Why is completing a side project is way harder than completing a project for a client? Some problems that I face when working on a side project are:
- Changing project scope, coming up with a new feature before completing the previous features.
- Sacrificing on requirements, because at the end of the day, I'm in charge
- Self-sabotaging for not finishing the project
Among a few others, and to tackle this I had to find new ways, and tips to help me get my side-projects done, because I don't see myself good on a corporate job, and the path I chose with my career which is more of freelancing and entrepreneurship, so it is crucial to learn the skill of finishing side-projects
So tens of side projects later and half-completed repositories, I have learned a lot and in this post, I will share with you the lessons I learned, that I will help you with finishing your side project.
Side-projects are no different from normal projects, they just happen to be your secondary focus instead of the primary one, though in some scenarios you could just have a bunch of side-projects, so with that being said, as of any project, the most important thing is
There is a lot of variables that comes into play when talking about side projects, things like what tech stack will you be using? Where are you going to host it? Who is going to use it? Is it a website, CLI, or a GUI app? Are you going to learn a new stack to build it? Or are you going to just get it done with a technology you already know?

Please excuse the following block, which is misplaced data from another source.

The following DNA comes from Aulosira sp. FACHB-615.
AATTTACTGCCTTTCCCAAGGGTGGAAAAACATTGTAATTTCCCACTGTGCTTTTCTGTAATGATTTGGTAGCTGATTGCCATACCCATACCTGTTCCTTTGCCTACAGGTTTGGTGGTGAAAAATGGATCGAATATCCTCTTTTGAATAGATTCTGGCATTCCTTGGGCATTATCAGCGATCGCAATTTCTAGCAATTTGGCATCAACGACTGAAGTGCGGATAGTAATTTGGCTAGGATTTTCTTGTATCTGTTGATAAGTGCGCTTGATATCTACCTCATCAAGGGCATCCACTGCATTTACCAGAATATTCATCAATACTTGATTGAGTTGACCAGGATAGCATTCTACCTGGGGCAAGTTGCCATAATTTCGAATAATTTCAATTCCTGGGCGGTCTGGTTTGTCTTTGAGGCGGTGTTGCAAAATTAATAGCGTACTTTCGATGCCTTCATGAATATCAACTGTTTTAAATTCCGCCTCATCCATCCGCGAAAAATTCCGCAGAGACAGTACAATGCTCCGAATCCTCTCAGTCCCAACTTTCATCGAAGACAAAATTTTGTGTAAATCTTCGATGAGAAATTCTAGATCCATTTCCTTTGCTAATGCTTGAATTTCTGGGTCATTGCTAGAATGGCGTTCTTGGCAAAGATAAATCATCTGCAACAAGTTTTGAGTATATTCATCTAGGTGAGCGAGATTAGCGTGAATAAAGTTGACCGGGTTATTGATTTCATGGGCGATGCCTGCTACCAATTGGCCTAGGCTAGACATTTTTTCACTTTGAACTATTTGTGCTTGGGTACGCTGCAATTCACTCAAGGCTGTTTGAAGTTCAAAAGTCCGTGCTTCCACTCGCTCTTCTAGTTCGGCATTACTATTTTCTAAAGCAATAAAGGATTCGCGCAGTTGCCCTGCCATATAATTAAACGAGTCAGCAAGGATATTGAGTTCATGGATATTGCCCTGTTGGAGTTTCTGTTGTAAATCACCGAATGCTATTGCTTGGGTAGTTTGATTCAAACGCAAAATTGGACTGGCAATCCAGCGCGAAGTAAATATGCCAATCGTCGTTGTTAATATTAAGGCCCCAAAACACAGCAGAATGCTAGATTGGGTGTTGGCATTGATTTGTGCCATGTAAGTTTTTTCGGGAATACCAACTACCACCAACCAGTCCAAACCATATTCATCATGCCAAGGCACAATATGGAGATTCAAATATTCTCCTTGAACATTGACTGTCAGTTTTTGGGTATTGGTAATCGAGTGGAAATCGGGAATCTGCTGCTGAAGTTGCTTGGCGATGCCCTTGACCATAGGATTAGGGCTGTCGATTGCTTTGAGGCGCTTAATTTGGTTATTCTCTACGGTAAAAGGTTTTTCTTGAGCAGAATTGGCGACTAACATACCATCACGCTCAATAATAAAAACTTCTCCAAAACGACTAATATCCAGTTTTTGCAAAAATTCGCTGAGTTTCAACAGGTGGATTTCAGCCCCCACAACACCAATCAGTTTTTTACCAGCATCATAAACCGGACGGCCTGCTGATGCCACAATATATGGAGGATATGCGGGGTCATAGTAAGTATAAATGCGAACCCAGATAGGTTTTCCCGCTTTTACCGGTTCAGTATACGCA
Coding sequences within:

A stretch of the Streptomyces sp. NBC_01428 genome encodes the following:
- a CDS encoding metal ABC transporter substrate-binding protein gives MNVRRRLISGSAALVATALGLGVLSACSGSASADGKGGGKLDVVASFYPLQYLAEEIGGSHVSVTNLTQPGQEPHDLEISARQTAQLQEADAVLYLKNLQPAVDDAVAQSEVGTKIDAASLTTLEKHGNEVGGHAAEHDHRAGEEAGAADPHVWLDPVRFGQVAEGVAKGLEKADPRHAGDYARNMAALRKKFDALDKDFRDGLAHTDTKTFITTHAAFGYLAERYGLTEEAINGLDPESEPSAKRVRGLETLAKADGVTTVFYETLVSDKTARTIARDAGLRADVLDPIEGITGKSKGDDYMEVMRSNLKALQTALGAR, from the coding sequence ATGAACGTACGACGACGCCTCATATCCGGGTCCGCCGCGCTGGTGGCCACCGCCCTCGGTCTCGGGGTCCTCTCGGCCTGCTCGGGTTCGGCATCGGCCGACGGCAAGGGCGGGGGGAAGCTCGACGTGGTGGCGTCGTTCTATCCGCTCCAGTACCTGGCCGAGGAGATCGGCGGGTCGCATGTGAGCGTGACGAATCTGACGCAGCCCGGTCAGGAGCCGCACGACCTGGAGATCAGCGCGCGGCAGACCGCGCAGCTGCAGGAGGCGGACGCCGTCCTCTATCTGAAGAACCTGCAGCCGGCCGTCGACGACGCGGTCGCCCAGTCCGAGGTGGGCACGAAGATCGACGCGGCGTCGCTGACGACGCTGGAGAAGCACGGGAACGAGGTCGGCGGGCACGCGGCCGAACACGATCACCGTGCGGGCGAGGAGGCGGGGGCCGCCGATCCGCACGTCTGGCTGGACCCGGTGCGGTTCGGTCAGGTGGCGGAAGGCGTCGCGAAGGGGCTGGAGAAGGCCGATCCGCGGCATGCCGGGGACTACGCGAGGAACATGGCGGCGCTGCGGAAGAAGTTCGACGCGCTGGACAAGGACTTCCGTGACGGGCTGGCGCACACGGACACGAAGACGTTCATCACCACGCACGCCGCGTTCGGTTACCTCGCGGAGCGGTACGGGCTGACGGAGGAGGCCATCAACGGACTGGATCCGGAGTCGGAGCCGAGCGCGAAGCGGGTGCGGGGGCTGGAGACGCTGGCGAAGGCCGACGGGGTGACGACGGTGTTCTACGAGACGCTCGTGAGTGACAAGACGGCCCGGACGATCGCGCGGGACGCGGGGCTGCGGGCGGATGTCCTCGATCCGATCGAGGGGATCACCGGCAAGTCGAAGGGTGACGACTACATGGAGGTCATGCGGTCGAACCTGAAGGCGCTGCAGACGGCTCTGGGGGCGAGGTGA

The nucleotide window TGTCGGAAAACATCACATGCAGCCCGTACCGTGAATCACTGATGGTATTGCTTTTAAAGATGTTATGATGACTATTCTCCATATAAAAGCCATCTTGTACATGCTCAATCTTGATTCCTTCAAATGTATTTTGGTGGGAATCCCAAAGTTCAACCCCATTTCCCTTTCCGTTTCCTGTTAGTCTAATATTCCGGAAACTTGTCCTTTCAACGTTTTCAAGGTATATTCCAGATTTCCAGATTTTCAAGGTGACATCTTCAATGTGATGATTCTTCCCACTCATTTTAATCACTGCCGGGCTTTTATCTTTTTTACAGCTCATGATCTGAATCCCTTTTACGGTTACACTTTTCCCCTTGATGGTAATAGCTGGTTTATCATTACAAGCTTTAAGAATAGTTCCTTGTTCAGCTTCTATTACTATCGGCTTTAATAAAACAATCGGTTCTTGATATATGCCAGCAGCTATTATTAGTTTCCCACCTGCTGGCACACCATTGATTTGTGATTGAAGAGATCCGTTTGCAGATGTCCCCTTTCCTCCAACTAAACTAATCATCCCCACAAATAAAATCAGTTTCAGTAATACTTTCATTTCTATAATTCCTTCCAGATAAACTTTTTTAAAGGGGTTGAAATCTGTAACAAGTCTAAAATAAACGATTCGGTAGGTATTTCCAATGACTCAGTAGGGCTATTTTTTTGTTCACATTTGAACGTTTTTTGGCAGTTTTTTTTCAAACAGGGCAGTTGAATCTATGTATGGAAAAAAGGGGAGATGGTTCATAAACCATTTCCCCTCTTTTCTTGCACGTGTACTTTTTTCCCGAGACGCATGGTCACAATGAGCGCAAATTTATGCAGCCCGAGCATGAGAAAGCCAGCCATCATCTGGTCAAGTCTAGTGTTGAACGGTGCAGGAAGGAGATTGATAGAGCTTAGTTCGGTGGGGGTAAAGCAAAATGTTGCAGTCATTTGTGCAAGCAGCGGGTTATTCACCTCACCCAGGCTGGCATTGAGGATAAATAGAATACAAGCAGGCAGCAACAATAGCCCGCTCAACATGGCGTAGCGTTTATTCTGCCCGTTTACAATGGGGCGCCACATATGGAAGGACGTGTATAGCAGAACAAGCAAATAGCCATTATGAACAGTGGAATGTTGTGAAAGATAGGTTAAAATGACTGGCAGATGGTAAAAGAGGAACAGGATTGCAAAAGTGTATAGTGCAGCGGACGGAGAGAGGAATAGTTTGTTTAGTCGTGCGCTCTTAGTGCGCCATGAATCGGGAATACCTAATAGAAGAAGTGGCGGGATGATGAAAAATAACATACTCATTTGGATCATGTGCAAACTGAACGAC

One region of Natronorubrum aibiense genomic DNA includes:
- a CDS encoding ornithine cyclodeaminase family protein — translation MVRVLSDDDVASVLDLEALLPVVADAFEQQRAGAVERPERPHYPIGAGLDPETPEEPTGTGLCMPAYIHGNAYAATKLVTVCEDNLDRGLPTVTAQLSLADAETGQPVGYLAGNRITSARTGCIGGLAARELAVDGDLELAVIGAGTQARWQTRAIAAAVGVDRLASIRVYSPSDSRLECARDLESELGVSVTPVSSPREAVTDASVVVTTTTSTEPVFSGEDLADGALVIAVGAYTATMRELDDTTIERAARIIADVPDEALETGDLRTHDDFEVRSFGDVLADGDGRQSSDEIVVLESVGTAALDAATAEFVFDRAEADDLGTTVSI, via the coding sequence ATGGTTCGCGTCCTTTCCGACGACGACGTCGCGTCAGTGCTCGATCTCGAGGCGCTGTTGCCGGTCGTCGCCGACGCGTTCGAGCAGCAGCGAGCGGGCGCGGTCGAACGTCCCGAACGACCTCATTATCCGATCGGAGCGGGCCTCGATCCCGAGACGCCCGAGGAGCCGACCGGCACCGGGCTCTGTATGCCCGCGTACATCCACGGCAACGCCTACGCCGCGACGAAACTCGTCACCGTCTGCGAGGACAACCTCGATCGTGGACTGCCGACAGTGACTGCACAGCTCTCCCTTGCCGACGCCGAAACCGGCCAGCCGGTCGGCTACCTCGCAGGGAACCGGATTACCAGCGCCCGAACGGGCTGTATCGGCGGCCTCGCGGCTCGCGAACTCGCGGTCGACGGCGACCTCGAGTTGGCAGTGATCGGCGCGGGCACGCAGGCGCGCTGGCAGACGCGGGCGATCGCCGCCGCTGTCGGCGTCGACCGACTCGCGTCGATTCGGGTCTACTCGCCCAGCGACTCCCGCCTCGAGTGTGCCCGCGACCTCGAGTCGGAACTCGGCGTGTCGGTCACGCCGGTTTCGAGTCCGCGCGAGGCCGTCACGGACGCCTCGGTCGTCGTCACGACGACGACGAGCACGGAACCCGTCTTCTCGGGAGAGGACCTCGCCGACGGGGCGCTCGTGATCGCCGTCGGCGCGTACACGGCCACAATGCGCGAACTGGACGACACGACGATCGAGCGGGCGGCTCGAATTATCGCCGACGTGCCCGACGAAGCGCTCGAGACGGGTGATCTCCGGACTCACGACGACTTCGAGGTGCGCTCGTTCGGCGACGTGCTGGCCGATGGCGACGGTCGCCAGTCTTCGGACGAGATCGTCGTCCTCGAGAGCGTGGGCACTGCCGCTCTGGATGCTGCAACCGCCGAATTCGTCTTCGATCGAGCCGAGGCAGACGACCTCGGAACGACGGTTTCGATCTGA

And to be honest with you that's a lot to take into consideration, but there are a few basics things you need to know before starting on your next side-project, so here is a set of easy questions so you can drastically improve your plan of creating your side-project and actually getting it done.
- Why do you need to finish this project? Then why is the most important thing, because if you knew why then you can identify if it's worth your time and effort in the first place. If you're going to dumb it than do it now instead of going half the way of finishing it before quitting, and instead spend that time and energy into a project that worth the time and effort.
- Is your goal to learn a tech or finish the project? In other words, will the project be used as a reliable tool? Or do you just want to learn more about a technology that you haven't used before?
- Are you the only one who is going to use this project? If yes, then you have more flexibility, as you should only make it work on your machine with your requirements.
- What is the targeted platform? Does it need to be available everywhere? If so, then your best bet would be web app. If It needs to be on mobiles and use native features, then you will need to go with native solutions like Java, Kotlin for Android or Swift for IOS or cross-platform SDK's like flutter and Xamarin or React Native to name a few. Or maybe it's a CLI that you will be using inside your CMD/BASH shell, whatever you chose make sure to be specific, and to start small, I know it could be tempting to "Dream big", but you don't want to dream, you want to get the project done, so chose one platform, or go with cross-platform solutions.
- What is the ONE most important feature of the app? Think of it as the sub-headline of your project, as of convert-kit "Audience building for creators" that's their main focus, your project should have one too, for my Twitter-Positivity-Meter project that features is in the name, which is a metric of the positivity of a twitter account, and in other project I'm currently working on which is a Syncing app for my android phone, which it's only and the main feature is to sync files and folders between my phone and my PC. This way it's easier to know what to focus on and to actually get the project done
Working in public
This is one of the most important things to do as you work on your side projects.